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Manor House Jessica Rawlinson
"People in my position didn't have much status.
I'm not used to that, and I'm a bit gobby!"
Jess, second housemaid
Jessica Rawlinson
THE PROJECT|THE HOUSE|THE PEOPLE|EDWARDIAN LIFE|YOU IN 1905|TREATS|SNOB QUIZ
Jessica Rawlinson

Watch the video diaries

The Second Housemaid: Daily Duties

The three housemaids (from left) Erika, Becky and Jess
The three housemaids (from left) Erika, Becky and Jess

Edwardian Life

A Typical Day in the House

How to Address the Family

Upstairs
Downstairs
The People:span class="headerlife">Jessica Rawlinson

Jess: Thoughts After Leaving the House

What expectations did you have about entering Manor House?
I tried not to have any expectations, because I didn't know what to expect. I did not want to build my hopes up too high because if I knew what if was like before I don't know if I would have done it.

Do you think that taking part has changed you?
I haven't changed as a person, but I do have a greater appreciation for my life and how fortunate I am to live in a century where opportunities are open to both men and women.

Has anyone said that you have changed since you have returned to the 21st Century?
The only comments I received was on how quiet I was when I first came back. I was missing everyone terribly and felt unsure of what to do with myself really!

What do you feel you've learnt?
I can't say that I have learnt any big life lessons, it was more of a practical learning.

My fires! (everyone say aaaaaaah!....ooooooooh!)

I loved doing the fires - I had never been successful with lighting barbeques, let alone lay, light and keep it going.

Have you remained friends or stayed in contact with anyone from the household? Why?
I still speak to all the lower staff plus Mr Edgar, Mrs Davies and M Dubiard, they are the people I spent 90% or my time with everyday for three months - its not easy to break from them so quickly.

What did you enjoy most?
I loved meeting and getting to know all the lower staff. We all got on sooo well and had many great times together. They were definitely one of the main reasons that kept me going through it all.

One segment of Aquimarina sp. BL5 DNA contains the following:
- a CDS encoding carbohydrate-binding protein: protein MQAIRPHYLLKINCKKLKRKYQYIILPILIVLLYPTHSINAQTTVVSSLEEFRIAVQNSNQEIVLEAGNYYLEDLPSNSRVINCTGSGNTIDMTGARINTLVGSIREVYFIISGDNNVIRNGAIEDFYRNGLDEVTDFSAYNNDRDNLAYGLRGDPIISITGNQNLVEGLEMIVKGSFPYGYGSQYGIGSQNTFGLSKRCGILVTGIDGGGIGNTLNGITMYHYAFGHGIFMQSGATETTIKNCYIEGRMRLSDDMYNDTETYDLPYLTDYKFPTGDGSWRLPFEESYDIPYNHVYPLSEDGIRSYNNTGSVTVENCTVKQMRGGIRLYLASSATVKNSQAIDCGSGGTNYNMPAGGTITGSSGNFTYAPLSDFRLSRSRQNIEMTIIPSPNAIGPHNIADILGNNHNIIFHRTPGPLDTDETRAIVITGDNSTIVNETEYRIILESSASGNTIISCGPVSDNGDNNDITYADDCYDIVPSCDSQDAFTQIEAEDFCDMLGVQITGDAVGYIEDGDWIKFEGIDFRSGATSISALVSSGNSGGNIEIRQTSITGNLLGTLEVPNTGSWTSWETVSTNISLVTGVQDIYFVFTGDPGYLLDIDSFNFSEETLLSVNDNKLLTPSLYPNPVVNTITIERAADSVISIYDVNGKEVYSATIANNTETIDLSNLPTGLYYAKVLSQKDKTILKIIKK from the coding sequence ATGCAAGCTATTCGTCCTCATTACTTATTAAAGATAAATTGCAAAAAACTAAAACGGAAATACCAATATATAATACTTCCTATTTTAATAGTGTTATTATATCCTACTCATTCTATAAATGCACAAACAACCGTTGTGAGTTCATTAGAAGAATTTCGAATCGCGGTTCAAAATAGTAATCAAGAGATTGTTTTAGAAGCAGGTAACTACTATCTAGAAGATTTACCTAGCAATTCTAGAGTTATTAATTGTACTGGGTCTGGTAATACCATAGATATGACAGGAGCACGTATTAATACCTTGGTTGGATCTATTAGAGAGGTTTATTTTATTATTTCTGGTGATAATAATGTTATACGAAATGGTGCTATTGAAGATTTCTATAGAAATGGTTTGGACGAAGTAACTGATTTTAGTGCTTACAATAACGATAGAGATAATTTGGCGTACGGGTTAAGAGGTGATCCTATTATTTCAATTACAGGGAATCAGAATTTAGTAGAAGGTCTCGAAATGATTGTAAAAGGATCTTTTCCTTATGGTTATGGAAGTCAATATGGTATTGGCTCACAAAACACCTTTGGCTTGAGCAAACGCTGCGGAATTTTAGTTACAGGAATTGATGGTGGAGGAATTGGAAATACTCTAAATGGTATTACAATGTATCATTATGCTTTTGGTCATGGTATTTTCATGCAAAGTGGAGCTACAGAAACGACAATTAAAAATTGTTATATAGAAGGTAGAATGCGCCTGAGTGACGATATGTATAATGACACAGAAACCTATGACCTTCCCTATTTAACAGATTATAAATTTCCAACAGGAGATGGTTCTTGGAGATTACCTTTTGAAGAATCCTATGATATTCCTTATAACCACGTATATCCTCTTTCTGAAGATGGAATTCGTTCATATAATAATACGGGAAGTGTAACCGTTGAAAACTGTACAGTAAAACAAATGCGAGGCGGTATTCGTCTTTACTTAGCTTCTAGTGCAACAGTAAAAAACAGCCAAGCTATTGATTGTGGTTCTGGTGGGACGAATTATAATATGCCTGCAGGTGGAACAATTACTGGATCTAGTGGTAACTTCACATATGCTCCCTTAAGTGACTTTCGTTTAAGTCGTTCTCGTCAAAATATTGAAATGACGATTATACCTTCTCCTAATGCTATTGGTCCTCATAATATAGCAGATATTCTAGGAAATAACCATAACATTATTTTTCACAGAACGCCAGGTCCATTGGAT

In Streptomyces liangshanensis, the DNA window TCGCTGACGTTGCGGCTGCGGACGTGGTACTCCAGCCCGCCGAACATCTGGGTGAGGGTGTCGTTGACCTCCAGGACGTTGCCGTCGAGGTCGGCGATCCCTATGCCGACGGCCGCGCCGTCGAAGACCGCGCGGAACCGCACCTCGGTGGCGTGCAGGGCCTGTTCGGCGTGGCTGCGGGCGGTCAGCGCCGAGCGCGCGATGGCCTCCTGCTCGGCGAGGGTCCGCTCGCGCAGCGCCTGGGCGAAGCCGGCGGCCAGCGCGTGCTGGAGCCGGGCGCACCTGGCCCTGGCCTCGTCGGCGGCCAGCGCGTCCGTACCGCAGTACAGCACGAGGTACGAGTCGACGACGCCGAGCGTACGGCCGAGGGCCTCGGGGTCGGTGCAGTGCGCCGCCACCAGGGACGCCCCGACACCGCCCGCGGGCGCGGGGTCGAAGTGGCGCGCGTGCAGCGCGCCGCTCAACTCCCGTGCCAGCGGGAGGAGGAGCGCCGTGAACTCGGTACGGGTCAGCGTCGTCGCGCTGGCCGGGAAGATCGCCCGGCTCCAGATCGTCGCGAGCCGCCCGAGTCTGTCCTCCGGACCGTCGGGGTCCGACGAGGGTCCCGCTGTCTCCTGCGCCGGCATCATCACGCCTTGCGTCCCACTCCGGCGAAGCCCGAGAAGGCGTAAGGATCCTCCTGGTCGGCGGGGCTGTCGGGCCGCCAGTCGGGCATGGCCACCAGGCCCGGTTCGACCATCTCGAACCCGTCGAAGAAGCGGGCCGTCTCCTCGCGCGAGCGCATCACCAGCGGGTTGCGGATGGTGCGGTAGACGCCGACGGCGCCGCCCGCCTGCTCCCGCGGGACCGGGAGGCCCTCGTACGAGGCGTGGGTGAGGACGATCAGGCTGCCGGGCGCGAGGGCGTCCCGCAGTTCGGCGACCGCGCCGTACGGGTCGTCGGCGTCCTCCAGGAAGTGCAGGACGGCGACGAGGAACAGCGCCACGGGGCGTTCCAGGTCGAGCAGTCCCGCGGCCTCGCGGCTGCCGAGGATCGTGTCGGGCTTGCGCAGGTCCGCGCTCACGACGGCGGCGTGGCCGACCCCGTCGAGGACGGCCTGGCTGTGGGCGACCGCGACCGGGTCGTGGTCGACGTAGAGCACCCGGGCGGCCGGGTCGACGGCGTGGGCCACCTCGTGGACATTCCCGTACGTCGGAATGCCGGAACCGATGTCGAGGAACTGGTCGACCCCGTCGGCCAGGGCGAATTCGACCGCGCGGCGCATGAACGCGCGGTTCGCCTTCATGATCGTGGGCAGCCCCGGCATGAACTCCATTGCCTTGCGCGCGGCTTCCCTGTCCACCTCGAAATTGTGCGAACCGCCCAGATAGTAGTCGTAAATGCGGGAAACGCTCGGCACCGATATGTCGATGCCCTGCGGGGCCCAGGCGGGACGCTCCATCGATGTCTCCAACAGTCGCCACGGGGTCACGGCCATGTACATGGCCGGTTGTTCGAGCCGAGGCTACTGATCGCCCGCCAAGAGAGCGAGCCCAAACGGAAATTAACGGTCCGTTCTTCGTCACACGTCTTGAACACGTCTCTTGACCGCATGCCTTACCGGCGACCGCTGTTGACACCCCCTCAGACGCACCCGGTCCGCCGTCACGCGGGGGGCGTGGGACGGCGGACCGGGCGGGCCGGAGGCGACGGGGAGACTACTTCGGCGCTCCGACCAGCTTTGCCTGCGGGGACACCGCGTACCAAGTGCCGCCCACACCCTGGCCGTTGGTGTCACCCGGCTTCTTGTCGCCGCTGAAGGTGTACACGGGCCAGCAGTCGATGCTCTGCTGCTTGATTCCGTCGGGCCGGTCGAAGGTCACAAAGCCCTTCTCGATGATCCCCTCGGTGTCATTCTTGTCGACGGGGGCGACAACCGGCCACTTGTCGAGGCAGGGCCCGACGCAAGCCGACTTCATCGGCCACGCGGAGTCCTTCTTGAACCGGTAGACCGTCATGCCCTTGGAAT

What did you like least?
Apart from the unsociable hours, poor pay, back-breaking work, the total mental and physical exhaustion that made you want to die or cry whichever came first, I can't really think what was so unlikeable...

What did you find the hardest aspect of the role you assumed?
I can be pretty skanky, don't always have to be clean and everything, but taking on the role of 'fire-girl' proved to be quite a challenge.

At home I wouldn't even light the barbeque, so being in charge of the cleaning and lighting of fires took a while to get used to.

What did you miss most from the 21st century? Did you ever give in to temptation?
My family and fiance, soft as it sounds. Luck as we are in this century if I need to speak to my family I just pick up the phone or drive over whereas in the house I didn't have the means to do any of that.

Do you think that the 21st century can learn anything from the Edwardian era?
We can only learn by what we do and the mistakes we make we should never look back, and personally, as a woman, I much prefer the century I am in!

What did you like and dislike most about the Edwardian era?
I couldn't grasp how people in that era would love their life. Work, sleep, eat, work - the same old pattern until they got married. I don't think I will ever understand - and to be honest I will never have to (fortunately).

If you could have your time at the Manderston again is there any one thing that you would have done differently?
I don't think if I would have the time again I would change anything. At the time decisions I made were based on how I felt whether right or wrong and I wouldn't change that.

Did you find that the Edwardian setting changed the way that men and women related to each other? How do you feel about it?
As much as segregation of men and women was enforced, ultimately, being 21st century people and it's a hard habit to break, we would end up working as a team and standing up for our rights.

 


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